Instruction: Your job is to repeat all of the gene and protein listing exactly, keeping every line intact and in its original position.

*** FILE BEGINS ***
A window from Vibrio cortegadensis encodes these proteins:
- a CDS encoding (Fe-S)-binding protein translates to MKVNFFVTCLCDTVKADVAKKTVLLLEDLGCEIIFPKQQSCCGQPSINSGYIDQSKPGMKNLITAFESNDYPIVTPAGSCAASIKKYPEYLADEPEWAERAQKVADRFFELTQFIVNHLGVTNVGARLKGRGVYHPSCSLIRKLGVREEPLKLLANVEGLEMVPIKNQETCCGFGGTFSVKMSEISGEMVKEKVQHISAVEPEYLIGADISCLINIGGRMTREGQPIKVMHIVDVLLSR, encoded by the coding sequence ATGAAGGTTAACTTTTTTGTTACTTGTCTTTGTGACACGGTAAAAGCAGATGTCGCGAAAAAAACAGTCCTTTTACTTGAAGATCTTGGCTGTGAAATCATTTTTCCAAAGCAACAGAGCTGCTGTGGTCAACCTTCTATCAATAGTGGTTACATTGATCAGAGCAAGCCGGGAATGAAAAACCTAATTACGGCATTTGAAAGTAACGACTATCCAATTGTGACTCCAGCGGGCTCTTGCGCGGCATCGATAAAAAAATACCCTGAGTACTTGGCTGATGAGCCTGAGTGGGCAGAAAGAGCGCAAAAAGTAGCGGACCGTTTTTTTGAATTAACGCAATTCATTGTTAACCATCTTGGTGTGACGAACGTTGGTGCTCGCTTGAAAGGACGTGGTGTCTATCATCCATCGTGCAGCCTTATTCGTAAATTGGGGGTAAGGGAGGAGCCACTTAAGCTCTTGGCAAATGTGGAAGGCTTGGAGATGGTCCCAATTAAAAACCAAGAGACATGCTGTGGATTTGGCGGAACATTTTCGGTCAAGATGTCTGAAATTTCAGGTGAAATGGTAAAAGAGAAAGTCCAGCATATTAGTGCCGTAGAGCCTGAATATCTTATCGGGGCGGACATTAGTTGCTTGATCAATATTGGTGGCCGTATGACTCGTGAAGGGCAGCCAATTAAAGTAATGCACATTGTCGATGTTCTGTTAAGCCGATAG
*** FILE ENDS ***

A window from Vibrio cortegadensis encodes these proteins:
- a CDS encoding (Fe-S)-binding protein translates to MKVNFFVTCLCDTVKADVAKKTVLLLEDLGCEIIFPKQQSCCGQPSINSGYIDQSKPGMKNLITAFESNDYPIVTPAGSCAASIKKYPEYLADEPEWAERAQKVADRFFELTQFIVNHLGVTNVGARLKGRGVYHPSCSLIRKLGVREEPLKLLANVEGLEMVPIKNQETCCGFGGTFSVKMSEISGEMVKEKVQHISAVEPEYLIGADISCLINIGGRMTREGQPIKVMHIVDVLLSR, encoded by the coding sequence ATGAAGGTTAACTTTTTTGTTACTTGTCTTTGTGACACGGTAAAAGCAGATGTCGCGAAAAAAACAGTCCTTTTACTTGAAGATCTTGGCTGTGAAATCATTTTTCCAAAGCAACAGAGCTGCTGTGGTCAACCTTCTATCAATAGTGGTTACATTGATCAGAGCAAGCCGGGAATGAAAAACCTAATTACGGCATTTGAAAGTAACGACTATCCAATTGTGACTCCAGCGGGCTCTTGCGCGGCATCGATAAAAAAATACCCTGAGTACTTGGCTGATGAGCCTGAGTGGGCAGAAAGAGCGCAAAAAGTAGCGGACCGTTTTTTTGAATTAACGCAATTCATTGTTAACCATCTTGGTGTGACGAACGTTGGTGCTCGCTTGAAAGGACGTGGTGTCTATCATCCATCGTGCAGCCTTATTCGTAAATTGGGGGTAAGGGAGGAGCCACTTAAGCTCTTGGCAAATGTGGAAGGCTTGGAGATGGTCCCAATTAAAAACCAAGAGACATGCTGTGGATTTGGCGGAACATTTTCGGTCAAGATGTCTGAAATTTCAGGTGAAATGGTAAAAGAGAAAGTCCAGCATATTAGTGCCGTAGAGCCTGAATATCTTATCGGGGCGGACATTAGTTGCTTGATCAATATTGGTGGCCGTATGACTCGTGAAGGGCAGCCAATTAAAGTAATGCACATTGTCGATGTTCTGTTAAGCCGATAG